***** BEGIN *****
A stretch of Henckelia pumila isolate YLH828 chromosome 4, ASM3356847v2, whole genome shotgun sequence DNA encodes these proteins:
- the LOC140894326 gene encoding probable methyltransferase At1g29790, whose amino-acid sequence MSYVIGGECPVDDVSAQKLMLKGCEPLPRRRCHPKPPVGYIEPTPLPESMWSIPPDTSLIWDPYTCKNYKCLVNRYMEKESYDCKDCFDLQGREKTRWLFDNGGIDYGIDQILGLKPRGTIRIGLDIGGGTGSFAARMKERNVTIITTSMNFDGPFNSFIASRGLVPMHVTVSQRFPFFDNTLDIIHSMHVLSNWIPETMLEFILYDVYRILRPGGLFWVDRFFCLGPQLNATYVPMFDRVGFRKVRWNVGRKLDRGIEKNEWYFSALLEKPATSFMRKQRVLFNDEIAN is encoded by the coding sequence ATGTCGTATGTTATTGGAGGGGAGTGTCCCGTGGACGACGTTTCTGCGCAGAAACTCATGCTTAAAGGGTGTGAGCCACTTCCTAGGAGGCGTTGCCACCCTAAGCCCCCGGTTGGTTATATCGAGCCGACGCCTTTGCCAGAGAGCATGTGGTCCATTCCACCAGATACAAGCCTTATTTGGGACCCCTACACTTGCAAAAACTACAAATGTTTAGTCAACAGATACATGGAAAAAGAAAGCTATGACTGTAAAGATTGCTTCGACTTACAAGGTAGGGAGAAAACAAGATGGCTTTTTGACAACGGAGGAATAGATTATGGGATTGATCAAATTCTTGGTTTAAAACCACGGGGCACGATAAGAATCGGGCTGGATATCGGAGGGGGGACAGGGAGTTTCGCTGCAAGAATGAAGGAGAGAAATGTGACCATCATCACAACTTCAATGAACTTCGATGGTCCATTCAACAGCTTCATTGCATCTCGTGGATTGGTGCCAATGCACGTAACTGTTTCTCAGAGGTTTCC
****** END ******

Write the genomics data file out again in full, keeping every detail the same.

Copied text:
A stretch of Henckelia pumila isolate YLH828 chromosome 4, ASM3356847v2, whole genome shotgun sequence DNA encodes these proteins:
- the LOC140894326 gene encoding probable methyltransferase At1g29790, whose amino-acid sequence MSYVIGGECPVDDVSAQKLMLKGCEPLPRRRCHPKPPVGYIEPTPLPESMWSIPPDTSLIWDPYTCKNYKCLVNRYMEKESYDCKDCFDLQGREKTRWLFDNGGIDYGIDQILGLKPRGTIRIGLDIGGGTGSFAARMKERNVTIITTSMNFDGPFNSFIASRGLVPMHVTVSQRFPFFDNTLDIIHSMHVLSNWIPETMLEFILYDVYRILRPGGLFWVDRFFCLGPQLNATYVPMFDRVGFRKVRWNVGRKLDRGIEKNEWYFSALLEKPATSFMRKQRVLFNDEIAN is encoded by the coding sequence ATGTCGTATGTTATTGGAGGGGAGTGTCCCGTGGACGACGTTTCTGCGCAGAAACTCATGCTTAAAGGGTGTGAGCCACTTCCTAGGAGGCGTTGCCACCCTAAGCCCCCGGTTGGTTATATCGAGCCGACGCCTTTGCCAGAGAGCATGTGGTCCATTCCACCAGATACAAGCCTTATTTGGGACCCCTACACTTGCAAAAACTACAAATGTTTAGTCAACAGATACATGGAAAAAGAAAGCTATGACTGTAAAGATTGCTTCGACTTACAAGGTAGGGAGAAAACAAGATGGCTTTTTGACAACGGAGGAATAGATTATGGGATTGATCAAATTCTTGGTTTAAAACCACGGGGCACGATAAGAATCGGGCTGGATATCGGAGGGGGGACAGGGAGTTTCGCTGCAAGAATGAAGGAGAGAAATGTGACCATCATCACAACTTCAATGAACTTCGATGGTCCATTCAACAGCTTCATTGCATCTCGTGGATTGGTGCCAATGCACGTAACTGTTTCTCAGAGGTTTCC